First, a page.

Council wading through water decisions
Olathe interested in water from Sunflower
The De Soto City Council learned Monday the city of Olathe was a potential partner in the city's effort to renovate the water treatment plant at the Sunflower Army Ammunition Plant.
City Engineer Mike Brungardt shared the news with the council at a special work session. The meeting was the latest in a series of discussions the council has conducted as it searches for a solution to its long-term water supply needs.
Olathe water department engineer David Cox informed Brungardt the Johnson County city has an interest in either buying water produced at Sunflower or entering into a partnership agreement to help renovate and then operate the plant. Olathe's interest is keen enough it is has contracted with Mid Kansas Engineering to perform an assessment of the costs of using the plant to supply Olathe water, Brungardt said.
Moreover, Olathe is willing to support De Soto's application for the 10-million-gallon-a-day water rights associated with the well field near the Kansas River, which supplies the water plant, Brungardt said.
The city engineer developed estimates of what it would take to renovate the Sunflower plant to various levels of production. It would cost $3.9 million to make the Sunflower plant a sound and reliable source of the city's water for the next 20 to 25 years, he said.
A commitment by Olathe to share in the renovation cost or to purchase water makes the plant upgrades feasible, Brungardt said.
"I still feel there is intrinsic value at that water plant," he said. "The value is in the land, the building, the concrete structures and the transmission lines."
After debate, the council agreed. Adapting a quote from the movie "Field of Dreams," Emil Urbanek said water was becoming such a valuable resource that the city would find customers if it made the improvements. Council members also agreed the city should attempt to finance the Sunflower plant improvements without direct help from Olathe.
"If we're going to do it, let's try to do it without a partnership," Councilman Tim Maniez said. "I'm just afraid we'll do like we have in the past and grossly underestimate its value. We'll give them a gold brick for a penny."
Should the city make the improvements, Olathe would buy the water at the right price, Maniez said.
Councilwoman Linda Zindler said the council couldn't issue debt for improvements based on assumptions but needed long-term commitments from customers.
"We must count on growth or a wholesale customer to make it work," she said. "I want to be sure we have the revenue stream locked up."
Water District No. 1 of Johnson County plans to build a 25-million-a-day water plant near De Soto, Zindler said. When that water plant opens in five years, the water district would probably be able to offer De Soto's customers a better deal, she said.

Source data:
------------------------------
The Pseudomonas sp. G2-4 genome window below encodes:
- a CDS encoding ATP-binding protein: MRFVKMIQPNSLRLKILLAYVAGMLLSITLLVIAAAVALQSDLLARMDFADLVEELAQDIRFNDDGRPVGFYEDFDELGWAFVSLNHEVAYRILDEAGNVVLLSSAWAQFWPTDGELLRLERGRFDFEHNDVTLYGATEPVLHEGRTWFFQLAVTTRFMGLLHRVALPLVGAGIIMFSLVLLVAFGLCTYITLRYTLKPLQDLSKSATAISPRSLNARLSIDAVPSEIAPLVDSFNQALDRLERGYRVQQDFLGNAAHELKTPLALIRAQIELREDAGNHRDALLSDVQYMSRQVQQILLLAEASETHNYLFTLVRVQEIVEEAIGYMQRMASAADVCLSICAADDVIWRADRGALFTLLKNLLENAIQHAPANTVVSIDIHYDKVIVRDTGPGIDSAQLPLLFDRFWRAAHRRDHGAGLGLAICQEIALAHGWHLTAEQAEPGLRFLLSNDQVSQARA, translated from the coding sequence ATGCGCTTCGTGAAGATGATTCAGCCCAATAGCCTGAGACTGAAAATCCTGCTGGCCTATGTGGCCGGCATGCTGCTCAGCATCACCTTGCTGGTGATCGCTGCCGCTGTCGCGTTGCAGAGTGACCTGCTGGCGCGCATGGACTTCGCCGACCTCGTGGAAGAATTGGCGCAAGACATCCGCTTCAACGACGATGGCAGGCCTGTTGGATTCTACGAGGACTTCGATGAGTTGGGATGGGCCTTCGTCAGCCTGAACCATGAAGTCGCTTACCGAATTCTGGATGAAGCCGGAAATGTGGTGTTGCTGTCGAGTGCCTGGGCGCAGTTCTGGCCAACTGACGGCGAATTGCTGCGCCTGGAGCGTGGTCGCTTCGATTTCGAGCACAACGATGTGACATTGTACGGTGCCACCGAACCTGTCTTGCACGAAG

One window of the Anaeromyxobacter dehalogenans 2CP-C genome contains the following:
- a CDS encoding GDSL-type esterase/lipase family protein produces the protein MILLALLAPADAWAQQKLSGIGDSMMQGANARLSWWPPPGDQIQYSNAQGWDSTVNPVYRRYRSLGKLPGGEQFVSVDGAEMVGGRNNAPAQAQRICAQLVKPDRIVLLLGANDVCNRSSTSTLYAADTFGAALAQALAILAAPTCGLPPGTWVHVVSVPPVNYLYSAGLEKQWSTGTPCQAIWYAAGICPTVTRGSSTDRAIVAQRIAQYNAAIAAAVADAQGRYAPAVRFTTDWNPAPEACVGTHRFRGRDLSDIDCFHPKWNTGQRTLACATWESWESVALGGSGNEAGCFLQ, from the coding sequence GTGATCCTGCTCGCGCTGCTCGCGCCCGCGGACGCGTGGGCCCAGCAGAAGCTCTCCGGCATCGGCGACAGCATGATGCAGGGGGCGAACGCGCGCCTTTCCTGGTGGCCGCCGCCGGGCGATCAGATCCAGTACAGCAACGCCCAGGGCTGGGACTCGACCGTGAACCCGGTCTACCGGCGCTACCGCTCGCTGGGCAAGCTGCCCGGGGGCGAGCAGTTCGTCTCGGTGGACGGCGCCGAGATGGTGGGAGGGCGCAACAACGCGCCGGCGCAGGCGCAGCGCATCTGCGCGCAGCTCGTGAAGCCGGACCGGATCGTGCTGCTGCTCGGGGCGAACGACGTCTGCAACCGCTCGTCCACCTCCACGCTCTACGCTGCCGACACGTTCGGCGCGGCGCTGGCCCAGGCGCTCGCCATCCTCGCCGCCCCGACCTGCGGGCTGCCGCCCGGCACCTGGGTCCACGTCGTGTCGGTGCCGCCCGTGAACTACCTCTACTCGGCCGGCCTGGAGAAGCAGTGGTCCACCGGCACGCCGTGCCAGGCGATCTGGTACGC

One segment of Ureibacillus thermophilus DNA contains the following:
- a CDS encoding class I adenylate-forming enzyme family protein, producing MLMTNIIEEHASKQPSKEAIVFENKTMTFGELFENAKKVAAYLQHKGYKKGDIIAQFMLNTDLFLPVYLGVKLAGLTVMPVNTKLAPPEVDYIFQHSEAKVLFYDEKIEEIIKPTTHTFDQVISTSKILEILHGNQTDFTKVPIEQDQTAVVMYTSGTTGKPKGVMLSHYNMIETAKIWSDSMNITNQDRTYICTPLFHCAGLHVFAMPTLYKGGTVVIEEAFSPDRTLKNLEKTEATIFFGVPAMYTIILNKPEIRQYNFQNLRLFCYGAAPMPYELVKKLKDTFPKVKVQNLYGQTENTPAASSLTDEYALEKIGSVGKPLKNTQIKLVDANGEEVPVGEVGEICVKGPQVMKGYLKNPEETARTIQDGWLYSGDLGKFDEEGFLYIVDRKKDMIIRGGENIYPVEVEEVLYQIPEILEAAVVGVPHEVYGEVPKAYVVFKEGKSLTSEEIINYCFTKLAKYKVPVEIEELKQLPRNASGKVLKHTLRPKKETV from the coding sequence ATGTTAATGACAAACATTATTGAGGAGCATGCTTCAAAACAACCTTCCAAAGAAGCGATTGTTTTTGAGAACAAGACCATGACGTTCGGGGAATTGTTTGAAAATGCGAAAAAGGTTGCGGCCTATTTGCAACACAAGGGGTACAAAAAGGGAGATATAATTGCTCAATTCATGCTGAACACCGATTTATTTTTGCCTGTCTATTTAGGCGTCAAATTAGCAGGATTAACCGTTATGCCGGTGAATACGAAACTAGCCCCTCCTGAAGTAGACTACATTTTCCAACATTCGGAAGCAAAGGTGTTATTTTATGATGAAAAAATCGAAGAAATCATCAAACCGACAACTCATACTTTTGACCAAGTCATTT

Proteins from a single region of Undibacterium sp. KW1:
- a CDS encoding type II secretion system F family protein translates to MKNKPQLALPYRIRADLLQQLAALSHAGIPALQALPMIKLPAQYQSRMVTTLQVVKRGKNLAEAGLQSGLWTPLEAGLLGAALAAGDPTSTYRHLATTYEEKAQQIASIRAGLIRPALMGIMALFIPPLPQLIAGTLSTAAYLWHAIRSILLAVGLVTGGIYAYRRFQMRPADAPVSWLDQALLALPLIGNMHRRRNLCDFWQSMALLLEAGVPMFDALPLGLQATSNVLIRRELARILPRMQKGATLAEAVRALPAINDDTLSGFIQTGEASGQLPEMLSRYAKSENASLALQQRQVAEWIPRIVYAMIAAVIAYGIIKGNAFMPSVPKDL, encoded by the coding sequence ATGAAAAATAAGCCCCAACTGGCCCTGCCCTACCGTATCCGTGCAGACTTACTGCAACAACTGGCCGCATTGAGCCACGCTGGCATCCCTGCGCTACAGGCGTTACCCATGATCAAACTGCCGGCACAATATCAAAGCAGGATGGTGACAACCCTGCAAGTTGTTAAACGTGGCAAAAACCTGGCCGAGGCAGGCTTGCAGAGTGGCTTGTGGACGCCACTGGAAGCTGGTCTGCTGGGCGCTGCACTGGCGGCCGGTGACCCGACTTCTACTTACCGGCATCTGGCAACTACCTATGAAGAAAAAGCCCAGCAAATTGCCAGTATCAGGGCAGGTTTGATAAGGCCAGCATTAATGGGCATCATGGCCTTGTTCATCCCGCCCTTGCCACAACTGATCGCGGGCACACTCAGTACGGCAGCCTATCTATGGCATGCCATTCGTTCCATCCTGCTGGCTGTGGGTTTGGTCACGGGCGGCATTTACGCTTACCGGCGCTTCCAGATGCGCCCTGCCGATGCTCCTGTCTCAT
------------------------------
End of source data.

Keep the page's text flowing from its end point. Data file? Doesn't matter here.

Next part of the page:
Anderson offered a way for the city to avoid some of the debt associated with the Sunflower water plant's improvements. He proposed the city use the $2.5 million in its utility reserve account to finance the Sunflower improvements.
"We'd make it back," he said. "I've been saying I'd only commit to that for a 10-to-1 return. I'm not saying we'd get that, but it would be close."
Council members indicated they could support such a move, although Maniez said some of the fund should be retained for emergencies.
Anderson quickly lost support of the council members when he asked if they would commit utility reserve funds to the Sunflower water plant without clear title to the facility.
De Soto's public benefit request for the water plant is in limbo pending resolution of lawsuits brought by Taxpayers Opposed To Oz Inc. against the U.S. General Services Administration's early transfer of Sunflower.
The council agreed the city should develop a business plan for the Sunflower plant to show the state and GSA it is serious.
The Sunflower water rights have been caught up in a bureaucratic boondoggle that pits the state against the federal government. The GSA, which is handling Sunflower's disposal for the Army, negotiated a transfer of the water rights that would give De Soto the rights to the well field and Johnson County Water District No. 1 the larger surface water rights.
The Kansas Water Office, however, maintains the water rights can't be transferred as property. The state's position, reinforced through a 1999 bill passed by the Kansas Legislature, is that the water rights revert to the state once Sunflower ceased to be federal property. In the past, the water office stated it would defend that position in court.
That changed after Anderson got Gov. Bill Graves ear at the Mr. Goodcents open house in October. After his conversation with Anderson, the governor asked the water office to have the legislation repealed so De Soto could secure the water rights.
But after a Jan. 22 meeting involving Anderson, City Attorney Patrick Reavey, water office representatives and Rep. John Ballou, R-Gardner, it was agreed the legislation would be left in place.
Ballou explained Monday the legislation, which he co-authored, was an attempt to prevent Johnson County Water District No. 1 from gobbling up all of Sunflower's water rights.
"If they did that, they would completely surround De Soto," he said. "They could control De Soto's growth."
It was agreed the well field's water rights would be reserved for De Soto, Ballou said. De Soto would get the rights it needs for its immediate use and the remainder would be available when the city could demonstrate a need, he said. The city would also get the water rights needed to serve Gardner, Edgerton and other customers to the south, he said.